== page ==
Job Posting: Candidates Must Be African American, Native American, Hispanic/Latino

by Evil HR Lady on March 8, 2018

The State of New York is hiring a new intern for its summer internship program. Unfortunately, for a particular internship, they posted the job saying “Internship candidates must be underrepresented minorities (African American, Native American, Hispanic/Latino American) college seniors graduating SPRING 2018 OR currently enrolled graduate students.”

Let’s unpack this, shall we? Can you see what is wrong with this job posting?

Right. You cannot recruit only people of certain races. It doesn’t matter what your goal is, race must be irrelevant.

Clearly, someone pointed this out to the recruiters who posted this job listing, because shortly after one of my readers sent me a screenshot, the job posting changed to remove the references to race, saying only that the candidates must be graduating seniors or grad students. However, the description still says:

To keep reading, click here: Job Posting: Candidates Must Be African American, Native American, Hispanic/Latino

{ 10 comments… read them below or add one }

Cajun2core March 8, 2018 at 4:35 pm

Thumbs up!

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Sara March 8, 2018 at 8:37 pm

Great post, and I 100% support workplace diversity. The quote from the employment lawyer is perfect.

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Kara March 8, 2018 at 9:22 pm

This! I reviewed a job posting for a consulting client a couple of years ago, and the conversation went something like this…

Me: “Um, you can’t say that. It’s discrimination.”
Client: “Why not? I need someone who speaks Spanish.”
Me *facepalm*: “That’s fine – you can certainly make ‘Fluent in Spanish’ a job requirement. But for one, just because someone is Hispanic does not mean they speak Spanish. And two, you cannot discriminate between candidates on the basis of race.”
Client: “Are you sure? I’ve always put that in our job postings. Most of our patients are Hispanic, so we need Hispanic employees.”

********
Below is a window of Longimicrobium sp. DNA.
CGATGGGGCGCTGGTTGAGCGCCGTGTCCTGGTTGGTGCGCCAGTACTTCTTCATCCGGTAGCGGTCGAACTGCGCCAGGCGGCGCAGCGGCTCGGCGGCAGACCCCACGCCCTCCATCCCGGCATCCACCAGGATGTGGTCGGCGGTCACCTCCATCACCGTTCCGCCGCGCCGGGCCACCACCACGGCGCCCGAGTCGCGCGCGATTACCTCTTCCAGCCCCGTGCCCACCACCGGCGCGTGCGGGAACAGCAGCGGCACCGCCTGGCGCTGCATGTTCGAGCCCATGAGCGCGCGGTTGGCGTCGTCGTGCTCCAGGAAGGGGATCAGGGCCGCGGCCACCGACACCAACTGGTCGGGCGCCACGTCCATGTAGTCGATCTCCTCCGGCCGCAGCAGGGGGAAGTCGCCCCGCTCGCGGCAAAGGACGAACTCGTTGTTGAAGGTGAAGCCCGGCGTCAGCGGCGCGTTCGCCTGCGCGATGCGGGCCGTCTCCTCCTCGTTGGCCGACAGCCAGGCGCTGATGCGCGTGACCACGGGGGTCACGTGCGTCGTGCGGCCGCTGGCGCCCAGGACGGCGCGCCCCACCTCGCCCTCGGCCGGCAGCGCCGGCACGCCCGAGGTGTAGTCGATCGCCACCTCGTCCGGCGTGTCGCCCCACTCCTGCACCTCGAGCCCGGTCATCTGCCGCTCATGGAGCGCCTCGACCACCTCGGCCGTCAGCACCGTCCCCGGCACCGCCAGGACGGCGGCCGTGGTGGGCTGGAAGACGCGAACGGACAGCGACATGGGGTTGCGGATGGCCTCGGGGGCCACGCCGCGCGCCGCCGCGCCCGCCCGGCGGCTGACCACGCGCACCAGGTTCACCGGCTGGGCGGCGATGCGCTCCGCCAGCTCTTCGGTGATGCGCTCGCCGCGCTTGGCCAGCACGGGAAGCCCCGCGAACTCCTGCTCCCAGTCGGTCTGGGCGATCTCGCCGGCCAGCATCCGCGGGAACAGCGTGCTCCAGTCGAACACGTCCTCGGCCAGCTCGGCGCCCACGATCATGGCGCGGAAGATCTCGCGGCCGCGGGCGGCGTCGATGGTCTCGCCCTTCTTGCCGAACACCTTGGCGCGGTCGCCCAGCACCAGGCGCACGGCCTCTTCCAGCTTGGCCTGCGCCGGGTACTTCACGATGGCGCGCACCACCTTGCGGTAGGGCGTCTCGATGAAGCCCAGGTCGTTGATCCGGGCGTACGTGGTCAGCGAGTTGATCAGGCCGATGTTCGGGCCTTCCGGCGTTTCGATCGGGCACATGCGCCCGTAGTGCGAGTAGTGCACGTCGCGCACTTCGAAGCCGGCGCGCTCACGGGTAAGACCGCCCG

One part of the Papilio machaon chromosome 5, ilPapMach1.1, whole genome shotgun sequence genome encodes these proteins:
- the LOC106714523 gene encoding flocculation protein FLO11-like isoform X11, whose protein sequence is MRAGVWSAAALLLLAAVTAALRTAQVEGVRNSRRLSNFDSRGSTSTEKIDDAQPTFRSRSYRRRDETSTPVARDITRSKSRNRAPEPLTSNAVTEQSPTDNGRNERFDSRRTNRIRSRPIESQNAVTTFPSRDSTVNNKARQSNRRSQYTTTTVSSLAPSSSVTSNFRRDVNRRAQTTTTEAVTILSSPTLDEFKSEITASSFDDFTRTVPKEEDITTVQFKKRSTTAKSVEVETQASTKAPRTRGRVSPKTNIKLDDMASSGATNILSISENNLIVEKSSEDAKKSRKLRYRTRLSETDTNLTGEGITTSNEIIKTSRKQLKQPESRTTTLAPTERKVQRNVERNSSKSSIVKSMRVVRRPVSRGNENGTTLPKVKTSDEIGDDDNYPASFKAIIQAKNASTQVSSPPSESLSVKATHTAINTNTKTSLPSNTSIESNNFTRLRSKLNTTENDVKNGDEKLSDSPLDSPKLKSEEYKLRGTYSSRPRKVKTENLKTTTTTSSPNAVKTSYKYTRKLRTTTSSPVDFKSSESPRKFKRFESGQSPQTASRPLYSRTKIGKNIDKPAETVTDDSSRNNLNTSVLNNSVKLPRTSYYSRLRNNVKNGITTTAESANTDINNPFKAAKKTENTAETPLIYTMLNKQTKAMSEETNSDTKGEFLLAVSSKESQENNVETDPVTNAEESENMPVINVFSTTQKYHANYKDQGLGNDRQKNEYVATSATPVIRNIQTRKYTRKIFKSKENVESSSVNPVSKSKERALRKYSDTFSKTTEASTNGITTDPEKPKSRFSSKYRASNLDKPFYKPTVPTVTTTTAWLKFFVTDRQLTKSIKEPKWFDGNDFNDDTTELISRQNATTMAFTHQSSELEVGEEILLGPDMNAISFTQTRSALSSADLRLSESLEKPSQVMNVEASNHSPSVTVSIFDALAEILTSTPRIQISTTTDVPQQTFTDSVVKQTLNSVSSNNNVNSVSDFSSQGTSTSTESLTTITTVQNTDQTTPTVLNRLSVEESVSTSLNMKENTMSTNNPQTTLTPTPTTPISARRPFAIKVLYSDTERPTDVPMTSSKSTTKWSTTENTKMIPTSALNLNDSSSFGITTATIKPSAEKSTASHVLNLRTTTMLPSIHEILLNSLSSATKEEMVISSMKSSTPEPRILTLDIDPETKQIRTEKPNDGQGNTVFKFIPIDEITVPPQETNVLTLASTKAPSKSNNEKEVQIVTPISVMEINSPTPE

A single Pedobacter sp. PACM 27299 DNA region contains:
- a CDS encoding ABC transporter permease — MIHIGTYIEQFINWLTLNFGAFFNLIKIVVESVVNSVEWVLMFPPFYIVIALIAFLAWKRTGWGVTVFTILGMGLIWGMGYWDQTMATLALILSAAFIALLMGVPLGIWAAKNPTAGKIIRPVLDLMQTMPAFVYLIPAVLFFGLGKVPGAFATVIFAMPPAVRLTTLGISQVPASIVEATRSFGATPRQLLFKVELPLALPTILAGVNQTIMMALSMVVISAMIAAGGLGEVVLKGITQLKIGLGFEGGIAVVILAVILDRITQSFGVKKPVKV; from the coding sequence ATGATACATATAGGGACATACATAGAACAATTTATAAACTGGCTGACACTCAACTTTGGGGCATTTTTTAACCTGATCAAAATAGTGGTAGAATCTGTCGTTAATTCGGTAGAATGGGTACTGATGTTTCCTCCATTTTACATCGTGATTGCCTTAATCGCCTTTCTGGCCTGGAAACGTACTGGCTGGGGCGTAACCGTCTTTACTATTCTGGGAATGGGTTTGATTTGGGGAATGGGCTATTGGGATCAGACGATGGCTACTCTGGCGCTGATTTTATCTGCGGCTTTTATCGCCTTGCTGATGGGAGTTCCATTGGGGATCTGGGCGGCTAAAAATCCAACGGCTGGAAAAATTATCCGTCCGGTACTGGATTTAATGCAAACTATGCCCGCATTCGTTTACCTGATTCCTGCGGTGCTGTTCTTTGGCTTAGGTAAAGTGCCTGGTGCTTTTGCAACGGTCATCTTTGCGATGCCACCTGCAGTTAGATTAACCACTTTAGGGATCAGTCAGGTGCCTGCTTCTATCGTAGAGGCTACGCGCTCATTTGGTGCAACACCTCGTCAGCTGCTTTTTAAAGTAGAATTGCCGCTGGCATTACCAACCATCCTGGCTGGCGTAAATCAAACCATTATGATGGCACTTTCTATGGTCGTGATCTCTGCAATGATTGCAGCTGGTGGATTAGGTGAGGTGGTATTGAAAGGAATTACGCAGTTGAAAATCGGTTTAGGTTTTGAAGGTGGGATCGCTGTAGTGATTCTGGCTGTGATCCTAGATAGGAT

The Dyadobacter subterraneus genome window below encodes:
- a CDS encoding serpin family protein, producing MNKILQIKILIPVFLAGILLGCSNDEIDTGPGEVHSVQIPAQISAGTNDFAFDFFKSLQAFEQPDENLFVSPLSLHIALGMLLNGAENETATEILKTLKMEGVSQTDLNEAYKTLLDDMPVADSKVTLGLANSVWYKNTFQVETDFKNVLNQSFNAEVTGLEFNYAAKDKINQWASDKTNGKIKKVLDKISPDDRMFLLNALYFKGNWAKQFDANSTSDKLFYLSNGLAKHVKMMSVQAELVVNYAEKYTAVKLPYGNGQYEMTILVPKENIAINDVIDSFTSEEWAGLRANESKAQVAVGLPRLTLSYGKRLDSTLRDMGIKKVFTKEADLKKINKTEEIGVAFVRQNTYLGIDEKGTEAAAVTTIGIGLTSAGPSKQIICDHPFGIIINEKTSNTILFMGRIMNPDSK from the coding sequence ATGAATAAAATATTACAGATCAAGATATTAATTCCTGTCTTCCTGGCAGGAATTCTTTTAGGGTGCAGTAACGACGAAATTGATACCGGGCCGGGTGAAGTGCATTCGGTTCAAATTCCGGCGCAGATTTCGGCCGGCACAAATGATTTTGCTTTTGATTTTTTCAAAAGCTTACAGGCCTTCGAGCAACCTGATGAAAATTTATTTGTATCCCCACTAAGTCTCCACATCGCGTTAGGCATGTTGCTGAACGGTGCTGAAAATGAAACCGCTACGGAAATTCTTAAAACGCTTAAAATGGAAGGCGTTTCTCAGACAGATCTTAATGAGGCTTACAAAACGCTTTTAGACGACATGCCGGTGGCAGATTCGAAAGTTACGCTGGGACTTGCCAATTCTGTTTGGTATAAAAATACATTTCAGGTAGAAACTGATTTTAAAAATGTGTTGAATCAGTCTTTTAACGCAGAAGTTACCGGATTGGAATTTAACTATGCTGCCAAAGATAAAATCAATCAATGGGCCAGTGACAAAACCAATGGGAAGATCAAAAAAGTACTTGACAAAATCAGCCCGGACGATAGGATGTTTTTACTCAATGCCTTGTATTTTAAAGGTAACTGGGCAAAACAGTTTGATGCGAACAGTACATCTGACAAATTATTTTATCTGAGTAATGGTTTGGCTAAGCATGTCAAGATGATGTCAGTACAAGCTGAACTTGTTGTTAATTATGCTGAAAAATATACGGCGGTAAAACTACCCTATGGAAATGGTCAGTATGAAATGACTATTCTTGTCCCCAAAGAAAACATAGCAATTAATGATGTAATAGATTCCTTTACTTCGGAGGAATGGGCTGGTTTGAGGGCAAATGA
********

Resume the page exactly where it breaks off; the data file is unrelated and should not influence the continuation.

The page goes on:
*head explodes*

It was an interesting conversation to say the least…

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grannybunny March 9, 2018 at 5:14 pm

Technically, the EEOC considers “Hispanic” to be a National Origin and not a Race, but the practical results are the same.

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mlook March 9, 2018 at 1:44 am

The problem with the posting is that they will still be looking for the underrepresented even with the changes, they just wont tell you.. Or in other words – basically how job posting descriptions work now. Post a job with expectations and preferences. But of course – the preferences are really required qualifications. An entire overhaul of how the hiring system works needs to occur. Ageism, discrimination, etc – all exists and is practiced.
And to top it off you need a Bachelors degree to dig a ditch.

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jasmine March 10, 2018 at 11:03 pm

If candidates must be graduating seniors or grad students, isn’t that discriminating against the protected class of people older than 40? Is “providing meaningful and relevant experience in preparation for employment in the health care industry” something that only recent graduates or grad students can do?

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Manny March 14, 2018 at 6:18 pm

I agree with you, especially since so many people are changing job fields.

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Cajun2core March 20, 2018 at 7:28 pm

As someone who is over 50, I am surprised that I didn’t catch that. Excellent catch. Thanks for pointing that out.

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Beth March 14, 2018 at 2:05 am

Hmm, yeah, I see a lot of diversity programs that require you to be of a certain background. I wonder if it differs because it’s an internship? I’ve never seen a full-fledged job posting do this, as that would certainly cause a ruckus! However, I see what they are trying to do to diversify, and I like the point of age discrimination, as well. Maybe internships (for no pay?) are a bit different. Who knows. It’s probably all just perpetuating inequality.

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Lisa March 15, 2018 at 2:02 pm

How does this fit with the “inclusion riders” that are becoming a thing in Hollywood?

https://www.theguardian.com/film/2018/mar/13/matt-damon-ben-affleck-inclusion-rider-paul-feig

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